Investopedia’s recent survey noted that a third of Gen Z respondents aren’t equipped with financial knowledge fundamentals, like knowing how to manage debt. A new report supports that finding, indicating that this generation is using their credit cards at a rate three times higher than other demographics.

Credit score company VantageScore has seen that balances for this age group have increased 30% year-over-year. That figure can be placed in comparison to an 11% increase among other demographics. This is likely due to inflation, and as Business Insider notes, the fact that Gen Z incomes haven’t increased on pace with the cost of living, which has left many “zoomers” scrambling to supplement.

Elise says “less is more” when it comes to using credit cards for expenses. “A credit card can be a really awesome tool, if you use them to your advantage — not to make the credit card company rich!”

Her tip: Have a basic cash back card at your bank, and if you travel a lot, get a specific travel perk card to reap the rewards. But, she adds, “Be cognizant of the annual fee to make sure you are coming out ahead.” As she points out, the average credit card interest rate for someone with fair credit is 23.3% (via WalletHub). And if you revolve a credit card balance, you might end up paying the credit card company 23% more than you intend to.

“That gallon of gas just got a dollar more expensive if you put it on the credit card,” Elise notes. “I would recommend using a debit card until you can pay off your balance at the end of each month.”

Cash Stuffing Trend and the New Spending Plan

Remember the envelope system? Said system has now morphed into a similar trend of “cash stuffing” that has become re-popularized on social media and picked up en masse by Gen Z.

Basically, the process involves marking a number of envelopes with categories of necessary monthly payments and then stuffing them with various banknotes — a process which is meant to allocate dedicated funds for required bills before spending them elsewhere. While the system works if executed properly, some experts have noted that it’s a short-term solution… and also does nothing to help 18- to 25-year-olds in building their credit early on.

Elise’s take on the trend is to always spend in alignment with budgeting. “People should do whatever method is best for them. Budgeting is so personal… but when it comes to budgeting, I like to use the words ‘spend plan’ because ‘budgeting’  gives people the ‘ick’ factor. Instead, think of it as planning your spending!”

She adds, “I love the bucket system, which is where you look at your past spending, observe where your money is going, then look at that number and see how it feels. Is it more than you feel good about spending? Would you rather spend more in a different area? I teach my clients step-by-step how to create their own personal program with my Wealth Accelerator. It’s so cool to see it finally click for people after years.”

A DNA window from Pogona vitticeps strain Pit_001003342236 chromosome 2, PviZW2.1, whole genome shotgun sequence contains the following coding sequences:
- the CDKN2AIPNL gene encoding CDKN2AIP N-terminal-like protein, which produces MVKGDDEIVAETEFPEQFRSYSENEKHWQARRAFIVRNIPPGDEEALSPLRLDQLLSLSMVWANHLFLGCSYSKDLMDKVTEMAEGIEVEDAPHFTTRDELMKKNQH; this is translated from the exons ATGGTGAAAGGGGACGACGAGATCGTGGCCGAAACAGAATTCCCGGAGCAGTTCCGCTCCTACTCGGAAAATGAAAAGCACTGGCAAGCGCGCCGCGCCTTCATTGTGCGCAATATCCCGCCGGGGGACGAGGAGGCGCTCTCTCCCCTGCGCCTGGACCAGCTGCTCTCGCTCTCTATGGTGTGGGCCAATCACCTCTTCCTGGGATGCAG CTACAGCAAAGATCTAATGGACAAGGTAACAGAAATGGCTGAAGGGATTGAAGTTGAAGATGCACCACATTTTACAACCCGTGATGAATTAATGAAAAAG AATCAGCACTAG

Addicted To Impulse Buys

We live in a time of short attention spans and social media manipulation, which can be a bad combination when it comes to spending habits. Seeing someone post about their lavish vacation or buying into the latest fashion trend can leave viewers feeling like they should be doing the same to keep up with their peers. Such behavior, if given in to, can be devastating on one’s personal finances.

It’s a trend Elise has seen too, and she offers some advice of getting around these hang ups while also protecting your money. “Social media and the idea that we are all bombarded with ads, products and companies makes it harder than ever for us to spend in alignment. Spending in alignment is being aware and feeling confident in your purchases, and living within your means. Gen Z struggles a lot more with impulse spending because it’s so easy to see that pair of shoes on TikTok, use the influencer’s promo code, and buy them in a span of a few clicks,” she says.

“I’ve found that allowing yourself to add something to your cart and take time to think about it for a couple hours, so you can sort out if it’s an impulse splurge or something you really want, is the best practice. I would recommend taking a screenshot or favoriting the items, and then come back at the end of the day or week to see if it’s still something you really want.”

For more of Chloe Elise’s advice and information on her Wealth Accelerator program, visit

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This article originally appeared on Gen Z’s 5 Biggest Money Mistakes and What Experts Say You Can Do To Fix Them